Exploring the friendship at the core of two of the area's best bands, Motor Skills and Gross Ghost | Music Feature | Indy Week
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Exploring the friendship at the core of two of the area's best bands, Motor Skills and Gross Ghost 

The best friends tell you when you're doing the worst things. For the last decade or so, Mike Dillon and Christopher Hutcherson-Riddle have been just that—close friends and collaborators in several bands, namely Gross Ghost and Motor Skills. But at first, they actually weren't friends at all. Sure, they were from the same coastal North Carolina town of Manteo, remembered meeting as elementary-school students in a town park, and eventually shaped the rhythm section of the same Brit rock four-piece, Komakino. But that didn't mean they liked each other.

"He thought I was totally an asshole," remembers Dillon, sitting shoulder to shoulder in a restaurant booth with Hutcherson-Riddle a decade later. "And I thought he was, too."

That's part of the reason, it seems, that Dillon—who'd joined the band on bass much later, largely to help the quartet record in Raleigh—never told Hutcherson-Riddle about the plagiaristic tendencies of Komakino, who'd borrowed their name from a Joy Division single. A self-described Anglophile, Dillon obsessed over cuts from across the sea, memorizing records by and recording minutiae of Oasis and New Order, Buzzcocks and Blur. When he listened to Komakino's new numbers, he recognized the riffs and structures as those of songs he already liked. Trouble is, he didn't bother telling Hutcherson-Riddle.

"My bandmate would go listen to the most obscure Manic Street Preachers B-side, and just take it. And I'm oblivious, just playing my drums in the background," explains Hutcherson-Riddle, Dillon grinning mischievously to his left. "Mike knew, so when he finally told me one day, I was devastated. I thought all the stuff was great."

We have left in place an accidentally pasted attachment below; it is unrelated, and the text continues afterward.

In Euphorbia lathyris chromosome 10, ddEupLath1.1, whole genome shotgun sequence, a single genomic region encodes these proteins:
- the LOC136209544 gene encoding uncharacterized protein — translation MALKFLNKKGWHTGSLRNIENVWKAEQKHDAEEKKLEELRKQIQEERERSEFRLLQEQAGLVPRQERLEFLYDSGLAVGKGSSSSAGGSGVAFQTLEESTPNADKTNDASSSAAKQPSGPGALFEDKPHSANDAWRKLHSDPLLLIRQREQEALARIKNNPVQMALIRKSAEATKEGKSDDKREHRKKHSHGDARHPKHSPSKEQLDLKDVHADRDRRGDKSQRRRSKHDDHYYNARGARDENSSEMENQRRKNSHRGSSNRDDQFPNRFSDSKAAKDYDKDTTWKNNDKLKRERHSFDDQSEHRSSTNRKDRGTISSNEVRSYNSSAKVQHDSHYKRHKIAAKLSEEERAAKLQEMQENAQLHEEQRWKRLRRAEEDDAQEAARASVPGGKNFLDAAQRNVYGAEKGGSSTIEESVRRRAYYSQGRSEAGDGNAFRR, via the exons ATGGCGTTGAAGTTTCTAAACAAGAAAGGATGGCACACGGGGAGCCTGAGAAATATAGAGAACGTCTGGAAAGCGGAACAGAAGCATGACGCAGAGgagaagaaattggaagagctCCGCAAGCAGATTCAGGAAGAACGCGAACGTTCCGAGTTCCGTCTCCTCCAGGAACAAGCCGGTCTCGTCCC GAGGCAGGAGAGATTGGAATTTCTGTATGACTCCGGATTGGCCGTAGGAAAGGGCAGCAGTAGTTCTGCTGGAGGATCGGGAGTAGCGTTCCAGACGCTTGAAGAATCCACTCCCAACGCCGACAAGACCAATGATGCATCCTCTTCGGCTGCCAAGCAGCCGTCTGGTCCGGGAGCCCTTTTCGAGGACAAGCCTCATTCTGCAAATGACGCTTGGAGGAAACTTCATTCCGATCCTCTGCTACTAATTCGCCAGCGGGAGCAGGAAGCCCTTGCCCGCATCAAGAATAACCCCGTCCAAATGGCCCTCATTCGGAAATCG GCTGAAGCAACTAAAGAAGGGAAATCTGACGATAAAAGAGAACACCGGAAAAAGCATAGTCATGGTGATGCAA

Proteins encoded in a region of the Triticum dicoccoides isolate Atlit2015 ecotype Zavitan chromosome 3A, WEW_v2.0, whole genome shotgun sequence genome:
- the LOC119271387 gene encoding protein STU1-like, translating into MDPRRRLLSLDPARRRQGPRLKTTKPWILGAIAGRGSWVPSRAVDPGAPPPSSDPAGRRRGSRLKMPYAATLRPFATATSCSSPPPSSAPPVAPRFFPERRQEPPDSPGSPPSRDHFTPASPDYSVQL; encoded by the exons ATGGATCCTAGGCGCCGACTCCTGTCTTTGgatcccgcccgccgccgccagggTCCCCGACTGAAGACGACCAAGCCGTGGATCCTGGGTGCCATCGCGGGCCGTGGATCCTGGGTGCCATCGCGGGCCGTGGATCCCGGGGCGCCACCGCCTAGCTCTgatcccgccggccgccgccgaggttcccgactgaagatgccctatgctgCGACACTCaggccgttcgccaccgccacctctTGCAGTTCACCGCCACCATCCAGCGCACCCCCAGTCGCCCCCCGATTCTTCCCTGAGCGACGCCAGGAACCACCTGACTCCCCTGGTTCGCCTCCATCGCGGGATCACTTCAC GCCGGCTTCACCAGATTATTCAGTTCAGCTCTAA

Komakino relocated from Manteo to Raleigh toward the end of its run, playing sporadically at local clubs and bringing Dillon along to add bass in the studio. Dillon slept on Hutcherson-Riddle's couch when he arrived, and the forced proximity fostered steady friendship. They liked a lot of the same bands, and their personalities complemented each other's in unpredictable ways. Organized and managed, Hutcherson-Riddle is the Type A to Dillon's affable, erratic and scattered B. Today, Dillon's button-up shirt is actually half-unbuttoned, exposing his chest near his sternum. He slouches deep in the booth. Hutcherson-Riddle, however, sits upright, hands folded on the table, an olive green undershirt exposed beneath his own button-up. "We were," Dillon explains, "kind of like The Odd Couple."

Still, they started writing music together in the late '90s. They've yet to stop.

It hasn't always been a glamorous relationship. For years, they toiled in the dance-rock trio Spader, attempting to capitalize on another imported trend led by terse units like Bloc Party, Franz Ferdinand and Arctic Monkeys. With Dillon on guitar and Hutcherson-Riddle still on drums, they'd recruited bassist Justin May to join the band. But May had held a steady, lucrative job in the luxury automobile business since finishing high school and purchased his first home when most people are just finishing college. He wasn't looking to lose money on the road for two months at the time, struggling to get 10 people at a gig while fretting over the mortgage back home. So Spader stayed local, but with a quickly fading fad of a sound and a fickle potential audience, the trio soon wore itself out.

"We ground really hard in Raleigh with Spader, I think, and you can get bitter on a place if you felt like you put a lot of work into a place and no one responded," explains Hutcherson-Riddle. "We felt like we were beating a dead horse with Spader, at the end of it."

When Spader called it quits, May and Hutcherson-Riddle regrouped in a short-lived project that practiced a lot but never played in front of many people. Dillon returned back east to be with his mother. His father had died unexpectedly, and he'd taken the news hard. He wasn't sure if he cared about playing music anymore and for a few months, he settled into a doldrum.